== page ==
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has been stated that over the next decade the demand for scientists and engineers is expected to increase by over 40%.

As you are aware, student enrollment in these fields is no where near the level that is needed. Although there is a variety of explanations for this, one observation is that a predominant factor is a long-term systemic problem in our precollege science / math education. While teachers are both qualified and dedicated, a surprisingly large number lack the opportunity to review new developments and technology so necessary in sparking enthusiasm of the subject area in their students. shortage of teachers in these areas also exist because the salaries offered in private industry far outweigh those in education resulting in fewer young people going into the profession. A reduction in our school population with a resulting reduction in staff demonstrates the need for retraining teachers in these technological areas.

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Another factor is that some methods of improving instruction in math, science and computer technology have associated costs which the schools are not in a good position to pay. Schools, like other public agencies have been caught in the squeeze between rising prices and operating costs and decreasing revenues. At present, according to the Advisory Council on Intergovernmental Relations, 46 states have laws limiting taxes, but since 1977, 29 states have passed new laws that limit both expenditures and taxes (for example Proposition 13 in California). These laws render public agencies less able to respond to inflation and extraordinary cost increases. Schools currently spend 80-85 per cent of their budget on employee salaries and benefits, and thus have only limited funds to cover new training for employees or new facilities and equipment such as science labs, science equipment and computer related equipment.

With the foregoing in mind I turn to 5530.

We have some

concerns.

$400 million is the authorization with 65% being allocated

for Elementary, Secondary and vocational Education. This would mean a total of $260 million for this area. 260 million dollars is simply not enough to help 16,000 school districts improve their instruction of math, science, computer technology, vocational education and foreign language as well as develop an adequate pool of qualified teachers. Spread evenly across the country $260 million would amount to about $5.00 per student, certainly not enough to sustain a broad national effort. We believe it to be seriously underfunded.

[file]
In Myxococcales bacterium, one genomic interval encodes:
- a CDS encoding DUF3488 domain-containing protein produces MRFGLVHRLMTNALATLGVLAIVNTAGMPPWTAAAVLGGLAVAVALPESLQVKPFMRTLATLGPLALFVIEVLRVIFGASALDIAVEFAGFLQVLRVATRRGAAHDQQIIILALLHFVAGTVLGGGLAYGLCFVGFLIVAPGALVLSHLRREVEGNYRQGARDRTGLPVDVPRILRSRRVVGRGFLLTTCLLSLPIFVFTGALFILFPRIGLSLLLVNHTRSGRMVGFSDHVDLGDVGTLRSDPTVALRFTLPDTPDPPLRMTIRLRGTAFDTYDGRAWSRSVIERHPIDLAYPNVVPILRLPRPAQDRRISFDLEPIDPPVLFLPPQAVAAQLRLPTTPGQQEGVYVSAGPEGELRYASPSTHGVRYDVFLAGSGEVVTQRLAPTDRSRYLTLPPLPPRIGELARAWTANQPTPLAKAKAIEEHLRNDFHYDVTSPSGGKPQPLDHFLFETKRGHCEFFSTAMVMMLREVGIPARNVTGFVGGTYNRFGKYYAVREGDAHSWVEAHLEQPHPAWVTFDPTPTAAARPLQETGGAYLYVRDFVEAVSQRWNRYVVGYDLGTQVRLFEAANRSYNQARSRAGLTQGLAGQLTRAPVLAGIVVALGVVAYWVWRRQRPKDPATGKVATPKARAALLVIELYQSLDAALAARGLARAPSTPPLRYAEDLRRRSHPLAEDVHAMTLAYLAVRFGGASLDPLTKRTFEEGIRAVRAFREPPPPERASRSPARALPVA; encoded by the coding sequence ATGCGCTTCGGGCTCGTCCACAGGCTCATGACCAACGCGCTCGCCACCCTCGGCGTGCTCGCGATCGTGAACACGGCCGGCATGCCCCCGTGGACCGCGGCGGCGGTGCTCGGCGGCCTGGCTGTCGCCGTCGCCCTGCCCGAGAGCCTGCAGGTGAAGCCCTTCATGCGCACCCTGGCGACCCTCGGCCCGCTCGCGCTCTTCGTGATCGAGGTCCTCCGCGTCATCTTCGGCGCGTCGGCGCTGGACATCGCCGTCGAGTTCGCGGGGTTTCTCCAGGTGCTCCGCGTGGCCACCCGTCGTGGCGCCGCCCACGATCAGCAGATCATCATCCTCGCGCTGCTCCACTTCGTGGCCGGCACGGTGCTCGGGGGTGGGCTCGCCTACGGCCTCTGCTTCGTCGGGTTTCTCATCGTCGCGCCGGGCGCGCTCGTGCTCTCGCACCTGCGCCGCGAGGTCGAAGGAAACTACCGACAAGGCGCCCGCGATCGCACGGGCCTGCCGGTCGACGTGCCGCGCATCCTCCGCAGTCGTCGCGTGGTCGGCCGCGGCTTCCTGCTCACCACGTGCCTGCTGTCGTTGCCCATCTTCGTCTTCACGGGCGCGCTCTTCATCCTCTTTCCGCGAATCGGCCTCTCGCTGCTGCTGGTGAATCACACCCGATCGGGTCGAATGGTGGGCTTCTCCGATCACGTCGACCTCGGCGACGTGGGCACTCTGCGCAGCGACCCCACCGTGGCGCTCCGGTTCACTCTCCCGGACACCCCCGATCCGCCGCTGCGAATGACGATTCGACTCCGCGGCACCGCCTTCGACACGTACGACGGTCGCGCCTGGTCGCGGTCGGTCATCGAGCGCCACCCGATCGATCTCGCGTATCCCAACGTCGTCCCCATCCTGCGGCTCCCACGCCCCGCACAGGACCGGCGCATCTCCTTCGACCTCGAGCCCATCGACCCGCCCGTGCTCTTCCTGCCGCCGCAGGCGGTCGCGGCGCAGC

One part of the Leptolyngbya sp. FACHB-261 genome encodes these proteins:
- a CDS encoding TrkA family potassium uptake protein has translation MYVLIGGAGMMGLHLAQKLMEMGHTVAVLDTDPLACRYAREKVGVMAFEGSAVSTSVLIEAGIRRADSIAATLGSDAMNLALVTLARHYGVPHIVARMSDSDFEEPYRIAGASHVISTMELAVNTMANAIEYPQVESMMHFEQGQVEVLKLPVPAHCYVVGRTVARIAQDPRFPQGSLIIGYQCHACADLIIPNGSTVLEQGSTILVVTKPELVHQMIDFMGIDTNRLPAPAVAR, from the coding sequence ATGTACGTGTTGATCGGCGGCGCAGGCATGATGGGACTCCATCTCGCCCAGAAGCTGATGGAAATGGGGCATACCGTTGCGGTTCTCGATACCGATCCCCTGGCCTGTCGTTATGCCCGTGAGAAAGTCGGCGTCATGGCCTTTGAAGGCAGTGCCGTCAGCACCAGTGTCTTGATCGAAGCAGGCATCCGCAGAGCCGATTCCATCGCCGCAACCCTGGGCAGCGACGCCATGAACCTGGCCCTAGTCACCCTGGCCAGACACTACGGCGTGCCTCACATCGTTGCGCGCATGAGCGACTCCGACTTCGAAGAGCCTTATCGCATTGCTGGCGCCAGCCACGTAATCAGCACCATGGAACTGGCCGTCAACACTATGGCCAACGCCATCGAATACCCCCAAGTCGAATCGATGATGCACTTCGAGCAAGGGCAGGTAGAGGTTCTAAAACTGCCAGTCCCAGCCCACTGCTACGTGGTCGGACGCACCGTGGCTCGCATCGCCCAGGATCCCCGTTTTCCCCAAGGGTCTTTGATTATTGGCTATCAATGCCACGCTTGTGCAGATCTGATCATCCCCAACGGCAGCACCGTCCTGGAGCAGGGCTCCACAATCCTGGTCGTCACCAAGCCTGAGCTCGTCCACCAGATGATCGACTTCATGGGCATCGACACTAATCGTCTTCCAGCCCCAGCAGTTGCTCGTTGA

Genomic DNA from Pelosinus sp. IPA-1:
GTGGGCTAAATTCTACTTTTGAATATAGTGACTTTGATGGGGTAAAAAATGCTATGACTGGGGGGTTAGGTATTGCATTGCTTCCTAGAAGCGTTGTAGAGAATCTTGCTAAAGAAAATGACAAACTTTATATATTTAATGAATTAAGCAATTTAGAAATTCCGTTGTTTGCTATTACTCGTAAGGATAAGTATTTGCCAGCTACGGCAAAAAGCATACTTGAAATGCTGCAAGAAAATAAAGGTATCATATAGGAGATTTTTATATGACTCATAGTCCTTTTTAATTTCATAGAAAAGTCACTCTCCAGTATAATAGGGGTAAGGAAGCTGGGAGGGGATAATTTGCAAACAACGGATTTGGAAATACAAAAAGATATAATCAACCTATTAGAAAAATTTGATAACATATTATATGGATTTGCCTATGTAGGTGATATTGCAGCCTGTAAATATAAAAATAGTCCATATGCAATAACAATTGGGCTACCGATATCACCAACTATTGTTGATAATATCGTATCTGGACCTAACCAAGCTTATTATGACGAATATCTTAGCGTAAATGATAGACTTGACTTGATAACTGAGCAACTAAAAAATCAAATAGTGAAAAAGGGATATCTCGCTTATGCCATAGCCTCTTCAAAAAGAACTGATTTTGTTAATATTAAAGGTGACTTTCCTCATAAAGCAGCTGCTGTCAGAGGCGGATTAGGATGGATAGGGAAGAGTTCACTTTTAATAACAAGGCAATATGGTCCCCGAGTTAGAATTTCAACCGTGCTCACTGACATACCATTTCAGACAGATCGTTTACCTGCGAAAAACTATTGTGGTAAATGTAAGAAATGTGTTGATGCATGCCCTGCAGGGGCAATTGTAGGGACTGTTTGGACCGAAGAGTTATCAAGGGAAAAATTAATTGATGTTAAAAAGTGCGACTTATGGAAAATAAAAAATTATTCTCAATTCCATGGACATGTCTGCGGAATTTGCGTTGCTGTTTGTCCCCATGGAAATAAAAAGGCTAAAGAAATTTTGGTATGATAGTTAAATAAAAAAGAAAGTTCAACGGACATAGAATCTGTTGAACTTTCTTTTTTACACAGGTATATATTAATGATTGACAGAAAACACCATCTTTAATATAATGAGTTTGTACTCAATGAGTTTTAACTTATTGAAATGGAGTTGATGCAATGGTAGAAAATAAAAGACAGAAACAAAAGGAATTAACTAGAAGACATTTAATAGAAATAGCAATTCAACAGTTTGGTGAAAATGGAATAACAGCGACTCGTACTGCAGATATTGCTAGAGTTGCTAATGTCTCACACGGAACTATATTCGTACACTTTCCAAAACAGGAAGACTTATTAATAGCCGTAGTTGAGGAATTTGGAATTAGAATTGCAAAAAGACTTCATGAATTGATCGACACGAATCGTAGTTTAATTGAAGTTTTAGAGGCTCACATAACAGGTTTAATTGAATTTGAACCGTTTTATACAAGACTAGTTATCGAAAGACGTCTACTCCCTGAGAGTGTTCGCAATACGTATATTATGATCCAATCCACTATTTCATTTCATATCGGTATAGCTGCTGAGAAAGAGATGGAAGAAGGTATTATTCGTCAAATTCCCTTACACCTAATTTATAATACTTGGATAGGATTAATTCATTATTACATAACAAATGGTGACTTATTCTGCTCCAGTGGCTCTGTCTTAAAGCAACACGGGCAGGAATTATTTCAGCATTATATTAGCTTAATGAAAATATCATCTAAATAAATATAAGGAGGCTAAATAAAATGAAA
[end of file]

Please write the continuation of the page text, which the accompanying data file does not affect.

Another concern is the 50-50 matching provision. With limited resources available, together with the previously mentioned expenditure limitations, in many states and school districts it may be extremely difficult to raise the matching requirement. It may result in the affluent districts getting the funds. The districts unable to obtain matching funds, who are usually the ones with the most need, unable to benefit from this Act.

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Our parent organization, AASA, feel that Congress could help a great deal by directing the National Institute of Education, NIE, to conduct a series of studies on the math and science area so we can develop our information base but AASA suggests that such NIE studies be funded from the regular NIE appropriation and not from S530 or similar legislation. NIE should provide information to determine where teacher shortages are and how severe they are. The impression of AASA is that the shortage of qualified teachers is not evenly distributed. NIE scholars should also work with industry and the Pentagon to identify the skills required for future workers and military personnel and what porportion of the population will need those skills, so that we will not waste resources teaching students the wrong skills. Also, NIE should help develop our knowledge base about computers, because the computer seems to be driving the revolution in math and science. For example, we should determine how to use computers best as an instructional tool and for which students. Millions of dollars are being invested in computers when all the experts agree that we do not know how to use computers best for all students and for all courses. Computers are a fact of life but the manufacturers have not invested much in educational software courseware cause they are not sure of a return on their investment.

If schools are to select the right machines and coursework to meet student needs the answer to tough questions will have to be developed.

It is also observed that S530 provides little or no funds for the administration and evaluation by the State Departments of Education. Again with limited resources available at the State level some funds should be made available for these purposes.

We also have a concern relative to the distribution of funds by the State Agency. We understand (A) distribution in the number of children in the district but are concerned with the provision (B) the size of the proposed program in terms of the number of students to be served and the number of grade levels involved in the program.

The regulations that may result for the implementation of this Act are also a concern. so often regulations deter the effectiveness of the intent of the Act. We hope that does not occur.

While not a Federal responsibility, we urge the States reexamine teacher certification requirements so as to better utilize persons in our industries with technological expertise.